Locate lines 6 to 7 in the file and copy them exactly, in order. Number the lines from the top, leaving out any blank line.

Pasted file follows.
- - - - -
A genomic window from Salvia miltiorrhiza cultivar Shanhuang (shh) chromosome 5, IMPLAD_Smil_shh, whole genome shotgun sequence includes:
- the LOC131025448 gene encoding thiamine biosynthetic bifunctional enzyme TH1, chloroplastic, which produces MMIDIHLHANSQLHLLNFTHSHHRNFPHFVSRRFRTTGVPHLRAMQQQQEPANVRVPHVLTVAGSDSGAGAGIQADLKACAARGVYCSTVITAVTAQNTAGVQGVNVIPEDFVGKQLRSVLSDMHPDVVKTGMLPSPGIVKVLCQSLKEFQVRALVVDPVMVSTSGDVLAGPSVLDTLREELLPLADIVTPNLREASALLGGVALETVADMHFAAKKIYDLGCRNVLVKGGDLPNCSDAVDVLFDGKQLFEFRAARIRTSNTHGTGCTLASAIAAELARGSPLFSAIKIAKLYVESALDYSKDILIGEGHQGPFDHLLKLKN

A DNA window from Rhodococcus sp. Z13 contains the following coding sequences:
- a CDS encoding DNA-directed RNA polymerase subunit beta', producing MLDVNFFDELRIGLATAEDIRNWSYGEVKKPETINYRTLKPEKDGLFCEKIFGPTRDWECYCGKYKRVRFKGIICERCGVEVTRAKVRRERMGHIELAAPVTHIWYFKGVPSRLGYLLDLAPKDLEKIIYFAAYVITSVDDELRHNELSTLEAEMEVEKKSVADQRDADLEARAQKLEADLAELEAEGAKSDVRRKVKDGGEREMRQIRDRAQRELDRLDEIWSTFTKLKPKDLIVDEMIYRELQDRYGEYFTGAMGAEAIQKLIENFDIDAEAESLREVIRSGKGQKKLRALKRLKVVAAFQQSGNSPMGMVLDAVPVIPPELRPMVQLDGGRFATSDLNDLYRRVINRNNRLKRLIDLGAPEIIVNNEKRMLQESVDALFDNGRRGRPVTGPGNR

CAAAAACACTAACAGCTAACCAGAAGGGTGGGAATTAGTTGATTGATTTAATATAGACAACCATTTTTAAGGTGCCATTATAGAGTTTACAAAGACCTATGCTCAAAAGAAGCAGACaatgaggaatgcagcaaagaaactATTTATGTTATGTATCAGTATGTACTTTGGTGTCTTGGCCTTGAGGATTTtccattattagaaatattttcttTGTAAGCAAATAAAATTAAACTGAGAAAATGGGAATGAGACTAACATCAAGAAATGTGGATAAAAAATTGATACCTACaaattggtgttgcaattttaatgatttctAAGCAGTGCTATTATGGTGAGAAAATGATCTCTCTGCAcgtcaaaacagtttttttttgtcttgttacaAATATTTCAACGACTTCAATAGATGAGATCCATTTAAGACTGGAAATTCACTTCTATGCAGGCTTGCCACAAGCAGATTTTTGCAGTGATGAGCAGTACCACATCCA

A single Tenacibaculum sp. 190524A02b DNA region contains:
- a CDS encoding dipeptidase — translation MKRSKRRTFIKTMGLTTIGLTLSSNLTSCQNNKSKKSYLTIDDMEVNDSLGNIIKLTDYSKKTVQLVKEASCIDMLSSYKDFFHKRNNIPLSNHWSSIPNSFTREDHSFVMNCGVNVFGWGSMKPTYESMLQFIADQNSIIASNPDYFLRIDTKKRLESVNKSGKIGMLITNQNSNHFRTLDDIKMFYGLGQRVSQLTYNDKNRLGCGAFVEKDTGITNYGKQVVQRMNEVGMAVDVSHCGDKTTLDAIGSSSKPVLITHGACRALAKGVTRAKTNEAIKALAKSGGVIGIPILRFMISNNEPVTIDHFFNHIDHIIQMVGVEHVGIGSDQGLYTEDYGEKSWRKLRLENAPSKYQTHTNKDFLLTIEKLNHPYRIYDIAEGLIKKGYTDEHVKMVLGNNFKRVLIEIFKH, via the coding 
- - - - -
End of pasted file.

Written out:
A single Tenacibaculum sp. 190524A02b DNA region contains:
- a CDS encoding dipeptidase — translation MKRSKRRTFIKTMGLTTIGLTLSSNLTSCQNNKSKKSYLTIDDMEVNDSLGNIIKLTDYSKKTVQLVKEASCIDMLSSYKDFFHKRNNIPLSNHWSSIPNSFTREDHSFVMNCGVNVFGWGSMKPTYESMLQFIADQNSIIASNPDYFLRIDTKKRLESVNKSGKIGMLITNQNSNHFRTLDDIKMFYGLGQRVSQLTYNDKNRLGCGAFVEKDTGITNYGKQVVQRMNEVGMAVDVSHCGDKTTLDAIGSSSKPVLITHGACRALAKGVTRAKTNEAIKALAKSGGVIGIPILRFMISNNEPVTIDHFFNHIDHIIQMVGVEHVGIGSDQGLYTEDYGEKSWRKLRLENAPSKYQTHTNKDFLLTIEKLNHPYRIYDIAEGLIKKGYTDEHVKMVLGNNFKRVLIEIFKH, via the coding 